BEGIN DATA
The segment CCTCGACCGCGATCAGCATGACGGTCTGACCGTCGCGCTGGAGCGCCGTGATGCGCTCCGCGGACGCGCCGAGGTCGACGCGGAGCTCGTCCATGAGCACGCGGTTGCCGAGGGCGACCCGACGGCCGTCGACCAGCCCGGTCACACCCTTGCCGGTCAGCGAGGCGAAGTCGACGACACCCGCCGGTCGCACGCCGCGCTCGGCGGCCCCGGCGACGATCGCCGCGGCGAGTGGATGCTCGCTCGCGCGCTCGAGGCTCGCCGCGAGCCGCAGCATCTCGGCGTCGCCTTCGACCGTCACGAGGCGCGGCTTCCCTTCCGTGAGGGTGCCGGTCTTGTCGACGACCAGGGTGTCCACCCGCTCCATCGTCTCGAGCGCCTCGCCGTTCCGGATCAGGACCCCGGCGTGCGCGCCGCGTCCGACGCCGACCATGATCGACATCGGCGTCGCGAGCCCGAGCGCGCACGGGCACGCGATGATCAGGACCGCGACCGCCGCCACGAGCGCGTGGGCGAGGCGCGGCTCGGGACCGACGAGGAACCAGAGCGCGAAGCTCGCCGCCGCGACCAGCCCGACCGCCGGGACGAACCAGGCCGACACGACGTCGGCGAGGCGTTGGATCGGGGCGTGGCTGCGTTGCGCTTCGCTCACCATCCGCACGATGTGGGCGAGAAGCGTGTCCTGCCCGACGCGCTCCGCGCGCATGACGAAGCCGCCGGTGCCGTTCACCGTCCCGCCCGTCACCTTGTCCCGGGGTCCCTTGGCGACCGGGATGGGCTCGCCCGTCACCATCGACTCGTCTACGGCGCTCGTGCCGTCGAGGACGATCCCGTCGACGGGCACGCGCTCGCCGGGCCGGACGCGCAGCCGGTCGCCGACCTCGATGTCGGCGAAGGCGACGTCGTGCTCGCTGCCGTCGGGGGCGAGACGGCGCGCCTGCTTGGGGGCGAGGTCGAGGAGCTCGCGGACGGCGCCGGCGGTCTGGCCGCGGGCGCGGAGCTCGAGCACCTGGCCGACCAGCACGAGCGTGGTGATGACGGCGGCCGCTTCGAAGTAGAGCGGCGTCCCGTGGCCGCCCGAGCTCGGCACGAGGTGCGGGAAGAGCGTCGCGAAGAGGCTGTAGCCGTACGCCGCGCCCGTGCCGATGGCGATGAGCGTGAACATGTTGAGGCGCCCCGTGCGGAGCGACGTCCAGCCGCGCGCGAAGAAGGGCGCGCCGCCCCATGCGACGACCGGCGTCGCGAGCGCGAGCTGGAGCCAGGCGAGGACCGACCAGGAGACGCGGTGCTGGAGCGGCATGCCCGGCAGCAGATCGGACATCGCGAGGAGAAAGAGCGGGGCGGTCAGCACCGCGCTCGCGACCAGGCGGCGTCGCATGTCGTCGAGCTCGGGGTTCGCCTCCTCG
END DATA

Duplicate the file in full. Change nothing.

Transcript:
The segment CCTCGACCGCGATCAGCATGACGGTCTGACCGTCGCGCTGGAGCGCCGTGATGCGCTCCGCGGACGCGCCGAGGTCGACGCGGAGCTCGTCCATGAGCACGCGGTTGCCGAGGGCGACCCGACGGCCGTCGACCAGCCCGGTCACACCCTTGCCGGTCAGCGAGGCGAAGTCGACGACACCCGCCGGTCGCACGCCGCGCTCGGCGGCCCCGGCGACGATCGCCGCGGCGAGTGGATGCTCGCTCGCGCGCTCGAGGCTCGCCGCGAGCCGCAGCATCTCGGCGTCGCCTTCGACCGTCACGAGGCGCGGCTTCCCTTCCGTGAGGGTGCCGGTCTTGTCGACGACCAGGGTGTCCACCCGCTCCATCGTCTCGAGCGCCTCGCCGTTCCGGATCAGGACCCCGGCGTGCGCGCCGCGTCCGACGCCGACCATGATCGACATCGGCGTCGCGAGCCCGAGCGCGCACGGGCACGCGATGATCAGGACCGCGACCGCCGCCACGAGCGCGTGGGCGAGGCGCGGCTCGGGACCGACGAGGAACCAGAGCGCGAAGCTCGCCGCCGCGACCAGCCCGACCGCCGGGACGAACCAGGCCGACACGACGTCGGCGAGGCGTTGGATCGGGGCGTGGCTGCGTTGCGCTTCGCTCACCATCCGCACGATGTGGGCGAGAAGCGTGTCCTGCCCGACGCGCTCCGCGCGCATGACGAAGCCGCCGGTGCCGTTCACCGTCCCGCCCGTCACCTTGTCCCGGGGTCCCTTGGCGACCGGGATGGGCTCGCCCGTCACCATCGACTCGTCTACGGCGCTCGTGCCGTCGAGGACGATCCCGTCGACGGGCACGCGCTCGCCGGGCCGGACGCGCAGCCGGTCGCCGACCTCGATGTCGGCGAAGGCGACGTCGTGCTCGCTGCCGTCGGGGGCGAGACGGCGCGCCTGCTTGGGGGCGAGGTCGAGGAGCTCGCGGACGGCGCCGGCGGTCTGGCCGCGGGCGCGGAGCTCGAGCACCTGGCCGACCAGCACGAGCGTGGTGATGACGGCGGCCGCTTCGAAGTAGAGCGGCGTCCCGTGGCCGCCCGAGCTCGGCACGAGGTGCGGGAAGAGCGTCGCGAAGAGGCTGTAGCCGTACGCCGCGCCCGTGCCGATGGCGATGAGCGTGAACATGTTGAGGCGCCCCGTGCGGAGCGACGTCCAGCCGCGCGCGAAGAAGGGCGCGCCGCCCCATGCGACGACCGGCGTCGCGAGCGCGAGCTGGAGCCAGGCGAGGACCGACCAGGAGACGCGGTGCTGGAGCGGCATGCCCGGCAGCAGATCGGACATCGCGAGGAGAAAGAGCGGGGCGGTCAGCACCGCGCTCGCGACCAGGCGGCGTCGCATGTCGTCGAGCTCGGGGTTCGCCTCCTCG